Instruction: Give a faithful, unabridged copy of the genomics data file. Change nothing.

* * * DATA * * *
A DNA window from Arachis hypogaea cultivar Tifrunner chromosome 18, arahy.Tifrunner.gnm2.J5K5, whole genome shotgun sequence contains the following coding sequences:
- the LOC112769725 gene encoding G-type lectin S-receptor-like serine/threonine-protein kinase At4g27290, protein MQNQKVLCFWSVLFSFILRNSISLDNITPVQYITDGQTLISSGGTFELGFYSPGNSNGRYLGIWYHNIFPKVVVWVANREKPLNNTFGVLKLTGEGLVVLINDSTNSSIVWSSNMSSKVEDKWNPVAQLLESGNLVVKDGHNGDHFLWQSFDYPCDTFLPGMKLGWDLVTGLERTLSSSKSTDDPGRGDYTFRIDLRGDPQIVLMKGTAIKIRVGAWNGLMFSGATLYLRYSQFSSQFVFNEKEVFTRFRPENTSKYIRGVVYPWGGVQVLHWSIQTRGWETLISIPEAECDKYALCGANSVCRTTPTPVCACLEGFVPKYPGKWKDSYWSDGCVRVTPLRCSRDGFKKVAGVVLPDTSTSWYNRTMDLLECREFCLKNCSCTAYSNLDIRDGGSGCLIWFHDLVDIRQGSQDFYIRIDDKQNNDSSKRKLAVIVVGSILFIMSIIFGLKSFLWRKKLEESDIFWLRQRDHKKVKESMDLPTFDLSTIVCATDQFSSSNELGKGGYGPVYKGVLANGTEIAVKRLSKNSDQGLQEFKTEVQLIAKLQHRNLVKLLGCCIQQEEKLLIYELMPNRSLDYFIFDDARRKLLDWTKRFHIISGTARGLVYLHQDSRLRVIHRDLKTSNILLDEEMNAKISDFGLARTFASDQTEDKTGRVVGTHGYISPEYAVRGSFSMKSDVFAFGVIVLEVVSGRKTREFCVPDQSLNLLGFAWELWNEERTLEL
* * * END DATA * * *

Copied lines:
A DNA window from Arachis hypogaea cultivar Tifrunner chromosome 18, arahy.Tifrunner.gnm2.J5K5, whole genome shotgun sequence contains the following coding sequences:
- the LOC112769725 gene encoding G-type lectin S-receptor-like serine/threonine-protein kinase At4g27290, protein MQNQKVLCFWSVLFSFILRNSISLDNITPVQYITDGQTLISSGGTFELGFYSPGNSNGRYLGIWYHNIFPKVVVWVANREKPLNNTFGVLKLTGEGLVVLINDSTNSSIVWSSNMSSKVEDKWNPVAQLLESGNLVVKDGHNGDHFLWQSFDYPCDTFLPGMKLGWDLVTGLERTLSSSKSTDDPGRGDYTFRIDLRGDPQIVLMKGTAIKIRVGAWNGLMFSGATLYLRYSQFSSQFVFNEKEVFTRFRPENTSKYIRGVVYPWGGVQVLHWSIQTRGWETLISIPEAECDKYALCGANSVCRTTPTPVCACLEGFVPKYPGKWKDSYWSDGCVRVTPLRCSRDGFKKVAGVVLPDTSTSWYNRTMDLLECREFCLKNCSCTAYSNLDIRDGGSGCLIWFHDLVDIRQGSQDFYIRIDDKQNNDSSKRKLAVIVVGSILFIMSIIFGLKSFLWRKKLEESDIFWLRQRDHKKVKESMDLPTFDLSTIVCATDQFSSSNELGKGGYGPVYKGVLANGTEIAVKRLSKNSDQGLQEFKTEVQLIAKLQHRNLVKLLGCCIQQEEKLLIYELMPNRSLDYFIFDDARRKLLDWTKRFHIISGTARGLVYLHQDSRLRVIHRDLKTSNILLDEEMNAKISDFGLARTFASDQTEDKTGRVVGTHGYISPEYAVRGSFSMKSDVFAFGVIVLEVVSGRKTREFCVPDQSLNLLGFAWELWNEERTLEL